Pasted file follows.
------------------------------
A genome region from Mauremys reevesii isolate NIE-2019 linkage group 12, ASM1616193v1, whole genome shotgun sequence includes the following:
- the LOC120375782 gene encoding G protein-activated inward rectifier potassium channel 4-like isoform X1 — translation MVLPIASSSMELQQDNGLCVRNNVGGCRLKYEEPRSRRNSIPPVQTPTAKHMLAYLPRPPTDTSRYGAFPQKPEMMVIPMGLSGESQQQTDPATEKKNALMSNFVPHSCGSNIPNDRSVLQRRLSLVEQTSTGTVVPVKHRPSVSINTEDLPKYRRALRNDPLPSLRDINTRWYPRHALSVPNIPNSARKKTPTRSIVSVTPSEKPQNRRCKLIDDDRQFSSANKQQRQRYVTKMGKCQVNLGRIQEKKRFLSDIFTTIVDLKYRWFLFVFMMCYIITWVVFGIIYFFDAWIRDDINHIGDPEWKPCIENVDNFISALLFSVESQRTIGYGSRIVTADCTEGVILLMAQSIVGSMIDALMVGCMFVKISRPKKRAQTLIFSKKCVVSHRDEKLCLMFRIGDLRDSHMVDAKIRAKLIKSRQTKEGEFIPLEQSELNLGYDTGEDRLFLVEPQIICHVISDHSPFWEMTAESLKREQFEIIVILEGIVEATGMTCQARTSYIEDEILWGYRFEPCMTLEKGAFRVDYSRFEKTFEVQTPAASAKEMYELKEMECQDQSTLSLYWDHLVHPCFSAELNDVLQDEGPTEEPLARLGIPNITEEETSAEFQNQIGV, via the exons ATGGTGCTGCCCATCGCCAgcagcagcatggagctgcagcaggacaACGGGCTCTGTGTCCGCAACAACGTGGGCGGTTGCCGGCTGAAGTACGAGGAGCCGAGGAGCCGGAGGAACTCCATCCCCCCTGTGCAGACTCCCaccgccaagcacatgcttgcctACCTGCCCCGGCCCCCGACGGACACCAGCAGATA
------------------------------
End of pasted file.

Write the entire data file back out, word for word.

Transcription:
A genome region from Mauremys reevesii isolate NIE-2019 linkage group 12, ASM1616193v1, whole genome shotgun sequence includes the following:
- the LOC120375782 gene encoding G protein-activated inward rectifier potassium channel 4-like isoform X1 — translation MVLPIASSSMELQQDNGLCVRNNVGGCRLKYEEPRSRRNSIPPVQTPTAKHMLAYLPRPPTDTSRYGAFPQKPEMMVIPMGLSGESQQQTDPATEKKNALMSNFVPHSCGSNIPNDRSVLQRRLSLVEQTSTGTVVPVKHRPSVSINTEDLPKYRRALRNDPLPSLRDINTRWYPRHALSVPNIPNSARKKTPTRSIVSVTPSEKPQNRRCKLIDDDRQFSSANKQQRQRYVTKMGKCQVNLGRIQEKKRFLSDIFTTIVDLKYRWFLFVFMMCYIITWVVFGIIYFFDAWIRDDINHIGDPEWKPCIENVDNFISALLFSVESQRTIGYGSRIVTADCTEGVILLMAQSIVGSMIDALMVGCMFVKISRPKKRAQTLIFSKKCVVSHRDEKLCLMFRIGDLRDSHMVDAKIRAKLIKSRQTKEGEFIPLEQSELNLGYDTGEDRLFLVEPQIICHVISDHSPFWEMTAESLKREQFEIIVILEGIVEATGMTCQARTSYIEDEILWGYRFEPCMTLEKGAFRVDYSRFEKTFEVQTPAASAKEMYELKEMECQDQSTLSLYWDHLVHPCFSAELNDVLQDEGPTEEPLARLGIPNITEEETSAEFQNQIGV, via the exons ATGGTGCTGCCCATCGCCAgcagcagcatggagctgcagcaggacaACGGGCTCTGTGTCCGCAACAACGTGGGCGGTTGCCGGCTGAAGTACGAGGAGCCGAGGAGCCGGAGGAACTCCATCCCCCCTGTGCAGACTCCCaccgccaagcacatgcttgcctACCTGCCCCGGCCCCCGACGGACACCAGCAGATA